Dr. Pepper Ten doesn't want girlie consumers; the feeling is mostly mutual
The Dr Pepper Snapple Group, feeling the squeeze from a shrinking soda market, wanted to target male consumers looking for a lower calorie drink, but apparently too manly to consume a girlie diet drink like regular Diet Dr Pepper, which apparently is synonymous with estrogen and consumption of which is tantamount to admission that one has ovaries.
The new soda is packaged in gunmetal grey and features bullets (so masculine!) on the can. An ad for the soda depicts, according to the AP, "muscular men in the jungle battling snakes and bad guys and appear to shoot lasers at each other."
"Hey ladies. Enjoying the film? Of course not. Because this is our movie and this is our soda," says a camo-clad dude in an SUV. "You can keep the romantic comedies and lady drinks. We're good."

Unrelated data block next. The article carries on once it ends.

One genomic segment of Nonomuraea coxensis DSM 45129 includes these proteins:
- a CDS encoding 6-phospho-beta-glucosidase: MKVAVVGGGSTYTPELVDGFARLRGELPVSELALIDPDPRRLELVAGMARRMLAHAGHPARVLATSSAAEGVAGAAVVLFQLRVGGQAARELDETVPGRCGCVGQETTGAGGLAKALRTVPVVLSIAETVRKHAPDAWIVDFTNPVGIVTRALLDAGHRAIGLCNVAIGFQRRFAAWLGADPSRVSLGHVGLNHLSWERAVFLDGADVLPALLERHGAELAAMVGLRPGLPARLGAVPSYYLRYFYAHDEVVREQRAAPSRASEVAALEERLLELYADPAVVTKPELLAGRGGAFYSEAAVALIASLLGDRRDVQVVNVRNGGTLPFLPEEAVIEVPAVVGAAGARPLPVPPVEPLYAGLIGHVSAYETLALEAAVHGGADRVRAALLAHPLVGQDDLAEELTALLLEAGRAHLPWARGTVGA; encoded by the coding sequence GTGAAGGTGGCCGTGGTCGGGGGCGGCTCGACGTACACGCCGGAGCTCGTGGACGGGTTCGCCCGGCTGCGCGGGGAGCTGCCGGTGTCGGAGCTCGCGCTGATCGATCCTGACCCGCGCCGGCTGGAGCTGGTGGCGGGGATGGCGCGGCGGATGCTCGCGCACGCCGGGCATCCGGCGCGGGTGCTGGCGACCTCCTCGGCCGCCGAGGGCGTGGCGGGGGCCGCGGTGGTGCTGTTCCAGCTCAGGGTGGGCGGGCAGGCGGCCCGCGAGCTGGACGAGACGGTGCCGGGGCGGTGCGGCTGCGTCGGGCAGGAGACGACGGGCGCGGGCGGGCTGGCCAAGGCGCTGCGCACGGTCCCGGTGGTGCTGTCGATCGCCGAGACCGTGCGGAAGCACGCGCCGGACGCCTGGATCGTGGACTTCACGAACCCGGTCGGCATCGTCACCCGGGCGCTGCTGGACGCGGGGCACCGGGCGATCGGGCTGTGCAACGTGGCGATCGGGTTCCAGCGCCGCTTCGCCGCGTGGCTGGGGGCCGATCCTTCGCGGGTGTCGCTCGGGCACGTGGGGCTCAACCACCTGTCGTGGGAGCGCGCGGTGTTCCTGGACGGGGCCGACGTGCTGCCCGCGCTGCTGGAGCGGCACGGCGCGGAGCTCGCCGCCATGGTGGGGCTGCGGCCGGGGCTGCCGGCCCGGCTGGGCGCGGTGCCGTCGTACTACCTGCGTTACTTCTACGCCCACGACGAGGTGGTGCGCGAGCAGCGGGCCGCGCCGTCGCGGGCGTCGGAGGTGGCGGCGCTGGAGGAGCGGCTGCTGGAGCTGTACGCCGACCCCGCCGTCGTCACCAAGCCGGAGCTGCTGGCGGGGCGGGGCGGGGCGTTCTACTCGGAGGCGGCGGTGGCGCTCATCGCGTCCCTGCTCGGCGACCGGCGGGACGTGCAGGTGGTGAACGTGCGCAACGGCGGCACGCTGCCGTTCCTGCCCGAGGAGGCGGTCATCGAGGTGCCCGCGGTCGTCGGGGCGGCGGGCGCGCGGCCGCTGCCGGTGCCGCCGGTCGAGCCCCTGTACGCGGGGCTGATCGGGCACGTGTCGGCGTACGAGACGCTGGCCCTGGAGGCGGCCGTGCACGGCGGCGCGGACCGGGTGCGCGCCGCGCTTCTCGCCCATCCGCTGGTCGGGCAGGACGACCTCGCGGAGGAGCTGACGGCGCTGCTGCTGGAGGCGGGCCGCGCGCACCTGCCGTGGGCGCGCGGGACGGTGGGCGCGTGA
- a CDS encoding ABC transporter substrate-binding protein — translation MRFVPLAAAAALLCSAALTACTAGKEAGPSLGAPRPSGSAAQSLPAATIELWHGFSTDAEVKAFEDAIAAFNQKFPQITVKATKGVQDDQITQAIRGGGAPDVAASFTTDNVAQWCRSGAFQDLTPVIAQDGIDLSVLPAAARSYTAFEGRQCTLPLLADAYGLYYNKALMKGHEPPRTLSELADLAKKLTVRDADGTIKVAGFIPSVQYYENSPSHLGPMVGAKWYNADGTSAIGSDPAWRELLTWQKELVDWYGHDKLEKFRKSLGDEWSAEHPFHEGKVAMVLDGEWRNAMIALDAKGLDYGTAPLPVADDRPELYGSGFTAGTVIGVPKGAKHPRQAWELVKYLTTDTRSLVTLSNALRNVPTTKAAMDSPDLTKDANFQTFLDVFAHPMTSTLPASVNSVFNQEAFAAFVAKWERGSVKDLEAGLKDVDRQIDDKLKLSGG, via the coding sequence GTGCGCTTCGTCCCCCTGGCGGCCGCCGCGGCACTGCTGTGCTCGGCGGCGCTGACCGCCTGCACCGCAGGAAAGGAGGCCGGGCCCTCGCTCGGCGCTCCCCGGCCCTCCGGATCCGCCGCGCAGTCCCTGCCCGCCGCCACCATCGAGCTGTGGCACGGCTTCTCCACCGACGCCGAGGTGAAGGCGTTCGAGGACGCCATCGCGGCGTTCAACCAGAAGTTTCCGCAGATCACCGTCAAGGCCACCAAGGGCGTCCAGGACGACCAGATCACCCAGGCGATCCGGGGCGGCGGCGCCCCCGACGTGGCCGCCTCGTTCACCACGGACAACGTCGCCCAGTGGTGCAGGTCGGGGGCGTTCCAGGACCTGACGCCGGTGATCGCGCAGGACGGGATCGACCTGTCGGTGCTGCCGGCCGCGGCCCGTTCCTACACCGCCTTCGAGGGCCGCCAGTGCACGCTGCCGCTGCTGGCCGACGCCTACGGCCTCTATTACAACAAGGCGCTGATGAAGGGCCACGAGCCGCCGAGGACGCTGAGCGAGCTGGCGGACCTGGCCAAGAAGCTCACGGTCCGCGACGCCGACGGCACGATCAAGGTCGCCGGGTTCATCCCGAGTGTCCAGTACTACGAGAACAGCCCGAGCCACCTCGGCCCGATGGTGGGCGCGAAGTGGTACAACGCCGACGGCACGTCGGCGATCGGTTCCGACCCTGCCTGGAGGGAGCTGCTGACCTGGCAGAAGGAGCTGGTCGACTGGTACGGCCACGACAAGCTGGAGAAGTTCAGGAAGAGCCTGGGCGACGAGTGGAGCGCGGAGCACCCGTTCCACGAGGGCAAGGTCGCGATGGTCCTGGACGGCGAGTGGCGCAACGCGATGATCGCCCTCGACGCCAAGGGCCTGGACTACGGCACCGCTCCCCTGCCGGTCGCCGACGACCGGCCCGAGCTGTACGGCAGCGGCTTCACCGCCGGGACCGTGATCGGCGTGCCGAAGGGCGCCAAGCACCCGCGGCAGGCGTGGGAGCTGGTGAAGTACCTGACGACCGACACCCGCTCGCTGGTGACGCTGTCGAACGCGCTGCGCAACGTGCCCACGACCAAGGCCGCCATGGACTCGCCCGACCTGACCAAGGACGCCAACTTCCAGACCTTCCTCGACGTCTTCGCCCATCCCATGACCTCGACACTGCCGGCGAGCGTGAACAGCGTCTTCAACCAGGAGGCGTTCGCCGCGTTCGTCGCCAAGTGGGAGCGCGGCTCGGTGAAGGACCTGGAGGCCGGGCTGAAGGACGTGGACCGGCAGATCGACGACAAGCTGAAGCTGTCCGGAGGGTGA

An accompanying Facebook campaign featured ad copy like this: "Thou shalt not end a comment with = ). Like Dr Pepper Ten if you want to click unlike every time you see a happy face." A Facebook page for the product also contains an app designed to weed out women to content aimed just at men.
Message received. The campaign is making headlines, but appears to be backfiring since soda consumers from both sides of the gender divide are swearing off Dr Pepper Snapple Group products.
And although Dr Pepper could use the old ad agency defense of just "starting a conversation," the back-and-forth unfolding on the company's Facebook page is hardly constructive.
In fact, the one thought-provoking comment posted there this morning was met with a flurry of expletive-laced responses:
"So I've seen a couple of people asking if those who don't find this ad offensive would still find it funny if it said 'not for blacks,' and I don't think anyone's answered it. But I'm genuinely curious to see if that would change people's minds, so does anybody want to respond?"
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